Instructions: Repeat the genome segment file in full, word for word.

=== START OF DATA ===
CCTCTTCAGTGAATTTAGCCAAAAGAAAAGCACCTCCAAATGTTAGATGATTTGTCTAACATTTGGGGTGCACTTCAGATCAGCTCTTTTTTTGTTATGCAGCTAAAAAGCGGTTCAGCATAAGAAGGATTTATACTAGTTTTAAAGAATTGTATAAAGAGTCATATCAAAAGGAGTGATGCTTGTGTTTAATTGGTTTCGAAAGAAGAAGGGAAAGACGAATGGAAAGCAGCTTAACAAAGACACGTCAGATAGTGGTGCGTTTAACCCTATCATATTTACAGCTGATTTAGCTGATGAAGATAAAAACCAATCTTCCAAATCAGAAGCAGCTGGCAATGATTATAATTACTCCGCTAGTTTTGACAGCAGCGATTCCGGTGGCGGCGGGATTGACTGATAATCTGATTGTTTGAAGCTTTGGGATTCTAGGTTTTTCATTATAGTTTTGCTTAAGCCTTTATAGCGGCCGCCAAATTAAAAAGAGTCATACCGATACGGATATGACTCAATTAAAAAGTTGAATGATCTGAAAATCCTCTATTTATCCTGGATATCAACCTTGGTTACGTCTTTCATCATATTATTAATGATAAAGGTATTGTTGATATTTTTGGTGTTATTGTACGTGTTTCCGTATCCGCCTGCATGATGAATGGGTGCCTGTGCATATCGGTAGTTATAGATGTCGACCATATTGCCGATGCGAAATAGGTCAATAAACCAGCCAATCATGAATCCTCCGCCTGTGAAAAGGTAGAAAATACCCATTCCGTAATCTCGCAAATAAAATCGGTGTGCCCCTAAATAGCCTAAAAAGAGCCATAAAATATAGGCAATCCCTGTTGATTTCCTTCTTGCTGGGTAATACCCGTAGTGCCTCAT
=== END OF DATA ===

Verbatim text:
CCTCTTCAGTGAATTTAGCCAAAAGAAAAGCACCTCCAAATGTTAGATGATTTGTCTAACATTTGGGGTGCACTTCAGATCAGCTCTTTTTTTGTTATGCAGCTAAAAAGCGGTTCAGCATAAGAAGGATTTATACTAGTTTTAAAGAATTGTATAAAGAGTCATATCAAAAGGAGTGATGCTTGTGTTTAATTGGTTTCGAAAGAAGAAGGGAAAGACGAATGGAAAGCAGCTTAACAAAGACACGTCAGATAGTGGTGCGTTTAACCCTATCATATTTACAGCTGATTTAGCTGATGAAGATAAAAACCAATCTTCCAAATCAGAAGCAGCTGGCAATGATTATAATTACTCCGCTAGTTTTGACAGCAGCGATTCCGGTGGCGGCGGGATTGACTGATAATCTGATTGTTTGAAGCTTTGGGATTCTAGGTTTTTCATTATAGTTTTGCTTAAGCCTTTATAGCGGCCGCCAAATTAAAAAGAGTCATACCGATACGGATATGACTCAATTAAAAAGTTGAATGATCTGAAAATCCTCTATTTATCCTGGATATCAACCTTGGTTACGTCTTTCATCATATTATTAATGATAAAGGTATTGTTGATATTTTTGGTGTTATTGTACGTGTTTCCGTATCCGCCTGCATGATGAATGGGTGCCTGTGCATATCGGTAGTTATAGATGTCGACCATATTGCCGATGCGAAATAGGTCAATAAACCAGCCAATCATGAATCCTCCGCCTGTGAAAAGGTAGAAAATACCCATTCCGTAATCTCGCAAATAAAATCGGTGTGCCCCTAAATAGCCTAAAAAGAGCCATAAAATATAGGCAATCCCTGTTGATTTCCTTCTTGCTGGGTAATACCCGTAGTGCCTCAT